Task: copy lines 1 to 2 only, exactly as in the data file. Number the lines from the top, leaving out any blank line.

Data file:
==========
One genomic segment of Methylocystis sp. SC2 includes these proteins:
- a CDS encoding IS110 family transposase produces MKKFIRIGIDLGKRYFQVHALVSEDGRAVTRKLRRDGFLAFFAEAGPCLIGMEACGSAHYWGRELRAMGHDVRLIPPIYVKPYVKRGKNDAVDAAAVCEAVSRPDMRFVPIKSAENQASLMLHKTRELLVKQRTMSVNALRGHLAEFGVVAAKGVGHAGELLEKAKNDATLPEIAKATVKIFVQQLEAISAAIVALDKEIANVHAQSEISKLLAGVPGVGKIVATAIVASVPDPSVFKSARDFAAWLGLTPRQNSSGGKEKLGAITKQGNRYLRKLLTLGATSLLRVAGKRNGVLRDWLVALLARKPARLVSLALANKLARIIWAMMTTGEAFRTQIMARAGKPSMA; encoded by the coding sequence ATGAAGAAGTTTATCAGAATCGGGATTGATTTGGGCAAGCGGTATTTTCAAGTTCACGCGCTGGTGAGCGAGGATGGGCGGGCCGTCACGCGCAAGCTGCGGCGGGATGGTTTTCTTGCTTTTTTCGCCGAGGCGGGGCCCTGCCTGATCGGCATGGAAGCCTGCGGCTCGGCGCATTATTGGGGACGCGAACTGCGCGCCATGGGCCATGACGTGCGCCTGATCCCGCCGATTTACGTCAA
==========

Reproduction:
One genomic segment of Methylocystis sp. SC2 includes these proteins:
- a CDS encoding IS110 family transposase produces MKKFIRIGIDLGKRYFQVHALVSEDGRAVTRKLRRDGFLAFFAEAGPCLIGMEACGSAHYWGRELRAMGHDVRLIPPIYVKPYVKRGKNDAVDAAAVCEAVSRPDMRFVPIKSAENQASLMLHKTRELLVKQRTMSVNALRGHLAEFGVVAAKGVGHAGELLEKAKNDATLPEIAKATVKIFVQQLEAISAAIVALDKEIANVHAQSEISKLLAGVPGVGKIVATAIVASVPDPSVFKSARDFAAWLGLTPRQNSSGGKEKLGAITKQGNRYLRKLLTLGATSLLRVAGKRNGVLRDWLVALLARKPARLVSLALANKLARIIWAMMTTGEAFRTQIMARAGKPSMA; encoded by the coding sequence ATGAAGAAGTTTATCAGAATCGGGATTGATTTGGGCAAGCGGTATTTTCAAGTTCACGCGCTGGTGAGCGAGGATGGGCGGGCCGTCACGCGCAAGCTGCGGCGGGATGGTTTTCTTGCTTTTTTCGCCGAGGCGGGGCCCTGCCTGATCGGCATGGAAGCCTGCGGCTCGGCGCATTATTGGGGACGCGAACTGCGCGCCATGGGCCATGACGTGCGCCTGATCCCGCCGATTTACGTCAA